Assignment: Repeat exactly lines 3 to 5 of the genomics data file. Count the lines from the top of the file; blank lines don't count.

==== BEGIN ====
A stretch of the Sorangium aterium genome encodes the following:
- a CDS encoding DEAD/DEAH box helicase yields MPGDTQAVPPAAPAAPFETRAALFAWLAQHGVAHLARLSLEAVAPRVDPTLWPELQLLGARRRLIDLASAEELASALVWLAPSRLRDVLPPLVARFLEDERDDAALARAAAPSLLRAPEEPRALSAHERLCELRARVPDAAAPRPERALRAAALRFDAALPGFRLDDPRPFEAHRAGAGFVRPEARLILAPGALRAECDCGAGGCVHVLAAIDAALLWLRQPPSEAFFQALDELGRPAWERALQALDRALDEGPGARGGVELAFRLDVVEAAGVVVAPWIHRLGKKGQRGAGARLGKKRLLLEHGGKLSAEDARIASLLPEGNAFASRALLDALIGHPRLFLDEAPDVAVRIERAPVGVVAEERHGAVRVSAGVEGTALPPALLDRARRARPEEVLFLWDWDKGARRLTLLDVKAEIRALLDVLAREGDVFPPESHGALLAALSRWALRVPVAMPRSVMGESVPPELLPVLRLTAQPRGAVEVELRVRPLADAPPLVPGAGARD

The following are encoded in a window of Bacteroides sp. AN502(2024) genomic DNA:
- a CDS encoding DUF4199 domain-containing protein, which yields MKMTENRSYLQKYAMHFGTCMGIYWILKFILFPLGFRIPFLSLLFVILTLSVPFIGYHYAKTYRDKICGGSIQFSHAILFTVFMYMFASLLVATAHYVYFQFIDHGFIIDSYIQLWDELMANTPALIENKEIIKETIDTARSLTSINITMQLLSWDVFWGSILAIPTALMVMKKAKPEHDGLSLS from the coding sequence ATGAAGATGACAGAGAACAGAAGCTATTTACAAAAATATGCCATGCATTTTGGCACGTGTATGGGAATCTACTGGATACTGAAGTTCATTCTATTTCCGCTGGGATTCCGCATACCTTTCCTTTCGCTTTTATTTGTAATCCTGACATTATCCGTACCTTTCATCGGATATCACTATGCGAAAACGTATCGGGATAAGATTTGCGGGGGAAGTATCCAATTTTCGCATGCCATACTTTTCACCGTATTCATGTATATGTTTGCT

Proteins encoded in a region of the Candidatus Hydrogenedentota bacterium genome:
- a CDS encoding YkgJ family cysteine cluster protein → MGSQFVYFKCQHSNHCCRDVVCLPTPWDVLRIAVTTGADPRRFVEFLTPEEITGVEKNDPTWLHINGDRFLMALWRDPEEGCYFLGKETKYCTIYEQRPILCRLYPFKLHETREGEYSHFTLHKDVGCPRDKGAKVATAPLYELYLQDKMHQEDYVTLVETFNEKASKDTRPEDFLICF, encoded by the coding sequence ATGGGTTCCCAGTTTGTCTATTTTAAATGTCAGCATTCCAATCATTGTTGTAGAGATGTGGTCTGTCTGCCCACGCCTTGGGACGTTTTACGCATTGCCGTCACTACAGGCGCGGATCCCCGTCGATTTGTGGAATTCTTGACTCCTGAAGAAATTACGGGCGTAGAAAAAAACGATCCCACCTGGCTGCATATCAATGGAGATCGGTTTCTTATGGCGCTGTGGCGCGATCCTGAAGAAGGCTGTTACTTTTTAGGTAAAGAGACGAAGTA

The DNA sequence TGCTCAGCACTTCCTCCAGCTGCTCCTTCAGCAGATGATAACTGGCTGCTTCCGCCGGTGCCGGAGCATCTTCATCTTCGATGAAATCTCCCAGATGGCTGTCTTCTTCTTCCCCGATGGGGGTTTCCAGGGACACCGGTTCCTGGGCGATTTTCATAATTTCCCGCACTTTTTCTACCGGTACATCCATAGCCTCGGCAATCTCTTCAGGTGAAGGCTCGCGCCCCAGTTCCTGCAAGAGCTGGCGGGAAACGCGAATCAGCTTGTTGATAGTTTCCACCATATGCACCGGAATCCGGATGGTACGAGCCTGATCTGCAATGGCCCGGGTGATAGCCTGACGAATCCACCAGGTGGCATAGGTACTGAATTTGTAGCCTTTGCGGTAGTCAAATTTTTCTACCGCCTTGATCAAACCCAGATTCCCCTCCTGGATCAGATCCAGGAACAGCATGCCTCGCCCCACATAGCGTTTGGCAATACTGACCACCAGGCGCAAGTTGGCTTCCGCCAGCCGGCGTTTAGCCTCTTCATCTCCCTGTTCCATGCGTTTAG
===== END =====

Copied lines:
The following are encoded in a window of Bacteroides sp. AN502(2024) genomic DNA:
- a CDS encoding DUF4199 domain-containing protein, which yields MKMTENRSYLQKYAMHFGTCMGIYWILKFILFPLGFRIPFLSLLFVILTLSVPFIGYHYAKTYRDKICGGSIQFSHAILFTVFMYMFASLLVATAHYVYFQFIDHGFIIDSYIQLWDELMANTPALIENKEIIKETIDTARSLTSINITMQLLSWDVFWGSILAIPTALMVMKKAKPEHDGLSLS from the coding sequence ATGAAGATGACAGAGAACAGAAGCTATTTACAAAAATATGCCATGCATTTTGGCACGTGTATGGGAATCTACTGGATACTGAAGTTCATTCTATTTCCGCTGGGATTCCGCATACCTTTCCTTTCGCTTTTATTTGTAATCCTGACATTATCCGTACCTTTCATCGGATATCACTATGCGAAAACGTATCGGGATAAGATTTGCGGGGGAAGTATCCAATTTTCGCATGCCATACTTTTCACCGTATTCATGTATATGTTTGCT

Proteins encoded in a region of the Candidatus Hydrogenedentota bacterium genome: